Almost Vegan Dark Chocolate Almond Tart

Last Wednesday, my instructor brought in silken and firm tofu for the class to experiment with. She recommended that we try out another chef’s Almond Chocolate Tart Recipe. My culinary experience with tofu preparation is for savory dishes like curries, vegetarian kebobs, and in stir fries, so this method of sweet preparation was intriguing.  It was only almost vegan because we didn’t have any carob chips, so I had to use dark-chocolate chips that most likely contained some sort of milk product. Though I trusted that the recipe would produce a good dessert, I was still a bit hesitant in putting the tart together and on top of that, I felt a little sense of pressure to do it right because for my many of my classmates, this would be their first experience with eating anything tofu.  I want to really perfect the process and change people’s minds about “weird” foods and healthy substitutions.

Almond Oat Crust

Almond Oat Crust

For the crust, in a food processor or blender, pulse together,

1 cup toasted sliced almonds (toast in a pan for about 5 minutes)

*reserve about 1 tbs of the almonds for garnish

1.5 cup Oats or whatever granola you have around

1 tbs Vegan Butter (Earthbalance)

1 tbs Maple Syrup

2 tbs Apple Juice

1/4 tsp Almond Extract

Process until a sticky mixture forms, then press crust dough into a 9-in spring form pan coated with pan release. Press into an even layer with slightly higher edges

Par-bake the crust at 350F for about 10 minutes, just till slightly brown (this is an optional step, but I liked the extra toasted flavor and it will help the crust hold together better)

For the filling, melt 3 cups chocolate/carob chip over a double boiler

mmm...Chocolate is always a good sign

mmm…Chocolate is always a good sign

In a blender, blend until smooth

3.5 cups Silken Tofu (about 1.5 of that store brought containers)

8 tbs Maple syrup

2 tsp Vanilla Extract

1 tsp Almond Extract

Tofu, Maple Syrup, and extracts...doesn't look tasty yet.

Tofu, Maple Syrup, and extracts…doesn’t look tasty yet.

Once those ingredients are combined, slowly pour the melted chocolate into the blender, you may have to stop in between and stir up the mixture yourself — it starts to thicken very quickly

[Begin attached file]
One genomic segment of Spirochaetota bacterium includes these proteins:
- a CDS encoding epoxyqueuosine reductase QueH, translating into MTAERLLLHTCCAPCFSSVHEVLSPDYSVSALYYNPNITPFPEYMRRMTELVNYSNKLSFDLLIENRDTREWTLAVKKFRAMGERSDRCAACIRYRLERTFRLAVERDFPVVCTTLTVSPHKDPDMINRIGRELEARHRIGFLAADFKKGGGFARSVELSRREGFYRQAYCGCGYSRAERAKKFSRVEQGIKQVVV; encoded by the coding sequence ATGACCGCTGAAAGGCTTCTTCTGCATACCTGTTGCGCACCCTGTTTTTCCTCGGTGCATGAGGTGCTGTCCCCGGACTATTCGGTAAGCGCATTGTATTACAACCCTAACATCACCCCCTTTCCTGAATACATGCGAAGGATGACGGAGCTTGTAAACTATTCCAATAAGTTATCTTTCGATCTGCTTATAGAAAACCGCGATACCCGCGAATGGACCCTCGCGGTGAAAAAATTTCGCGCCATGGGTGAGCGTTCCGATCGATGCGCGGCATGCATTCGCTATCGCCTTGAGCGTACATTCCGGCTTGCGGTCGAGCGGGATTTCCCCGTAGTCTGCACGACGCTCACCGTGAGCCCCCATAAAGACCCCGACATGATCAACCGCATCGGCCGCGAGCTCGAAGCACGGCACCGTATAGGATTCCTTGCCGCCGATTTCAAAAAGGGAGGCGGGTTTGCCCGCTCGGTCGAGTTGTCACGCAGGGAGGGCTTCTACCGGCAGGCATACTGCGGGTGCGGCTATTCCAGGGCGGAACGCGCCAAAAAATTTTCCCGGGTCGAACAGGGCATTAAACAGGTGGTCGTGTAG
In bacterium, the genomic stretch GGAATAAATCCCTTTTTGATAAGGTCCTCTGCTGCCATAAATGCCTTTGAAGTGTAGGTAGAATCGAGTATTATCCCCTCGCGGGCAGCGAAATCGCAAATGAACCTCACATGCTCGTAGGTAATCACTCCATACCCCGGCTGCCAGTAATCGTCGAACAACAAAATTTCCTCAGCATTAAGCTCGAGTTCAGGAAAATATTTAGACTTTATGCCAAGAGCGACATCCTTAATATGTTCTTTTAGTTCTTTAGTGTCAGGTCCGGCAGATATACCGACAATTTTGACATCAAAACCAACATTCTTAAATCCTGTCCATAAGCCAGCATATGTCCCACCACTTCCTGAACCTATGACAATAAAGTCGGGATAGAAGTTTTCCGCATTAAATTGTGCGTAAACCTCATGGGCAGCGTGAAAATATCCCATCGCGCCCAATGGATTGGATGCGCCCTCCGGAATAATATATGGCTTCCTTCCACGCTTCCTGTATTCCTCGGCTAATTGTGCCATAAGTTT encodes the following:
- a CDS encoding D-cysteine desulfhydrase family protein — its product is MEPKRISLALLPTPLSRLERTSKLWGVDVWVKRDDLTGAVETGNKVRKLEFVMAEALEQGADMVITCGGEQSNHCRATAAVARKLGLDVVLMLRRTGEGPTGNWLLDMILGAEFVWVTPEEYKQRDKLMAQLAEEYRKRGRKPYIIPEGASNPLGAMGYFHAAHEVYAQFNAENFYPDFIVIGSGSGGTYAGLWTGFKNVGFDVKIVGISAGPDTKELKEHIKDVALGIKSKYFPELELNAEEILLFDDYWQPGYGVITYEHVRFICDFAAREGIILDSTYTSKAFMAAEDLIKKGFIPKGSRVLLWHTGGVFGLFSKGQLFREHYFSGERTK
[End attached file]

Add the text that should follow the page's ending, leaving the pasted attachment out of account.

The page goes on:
After incorporating the chocolate

After incorporating the chocolate

Reserve 1 cup of the fully incorporated filing. Pour the rest of the mixture in the crust (I actually ended up with more filling than needed).

Smooth out the top, cover, and chill for two hours.

For decorating, take the reserved filling and scoop into a pastry bag with a star tip. Pipe decorations abound the top edge of the tart.

Garnish with whatever your heart desires — I used toasted coconuts. You can go with the reserved sliced almonds, fruits, chocolate chips, etc.

The finished Almost Vegan Tofu Chocolate Tart with Almond Oat Crust

The finished Almost Vegan Tofu Chocolate Tart with Almond Oat Crust

Chill for another 30 minutes to firm up the piping work.

Enjoy!

Other changes you can make to pump up the creatively of this treat is utilizing other extracts/flavorings like orange or raspberry. With the leftover filling, I allowed it to chill over night, scooped them into 1 tbsp balls, and rolled them into an espresso powder/cocoa powder mix – – Tofu Chocolate Truffles were born.

-A

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Jackfruit Tacos

Last Friday night,  a few classmates and I celebrated the end of the week with a taco night and a few drinks. We have been curious throughout our beverage course about how some of the “drinks” we have been mixing tasted like, so why not combine that venture with tacos!

I originally planned on putting together typical vegetable tacos with marinated mushrooms or tofu but I was reminded of a jackfruit taco I had during a summer trip in Philly. I had to attempt to make a homemade version too.

Jackfruit is a commonly seen southeast Asian fruit found in a large green spiky shell. For the taco, I used young, unripen jackfruit but the ripen, sweetened version is a delicious snack.

RIpen, Sweet Jackfruit

Ripen, Sweet Jackfruit

Green Jackfruit

Young, Green Jackfruit

1. Drain and rinse the jackfruit, then allow to soak for 30 minutes in water

Marinade: 1 TBS molasses, 2 tsp cumin, pinch of red pepper flakes, & 1 cup vegetable broth

Marinade: 1 TBS molasses, 2 tsp cumin, pinch of red pepper flakes, & 1 cup vegetable broth

2. Drain the soaked jackfruit, and then marinate.

Sauteed 1/2 red onions with 4 cloves garlic, then caramelized with 1 TBS tomato paste

Sauteed 1/2 red onions with 4 cloves garlic, then caramelized with 1 TBS tomato paste

After sauteing, I added the marinated jackfruit mixture into the pan, then allowed to simmer for about 30 minutes. I did adjust the seasonings and ended up adding about 1/2 cup of water and a bit more tomato paste.

Using a fork, I separated the jackfruit, so it looked like a shredded chicken

Using a fork, I separated the jackfruit, so it looked like a shredded chicken

We had a can of black beans in the pantry, why not toss some of that in too?

Flour tortilla, chopped lettuce, shredded cheddar cheese, and my Jackfruit + black bean filling

Flour tortilla, chopped lettuce, shredded cheddar cheese, and my Jackfruit + black bean filling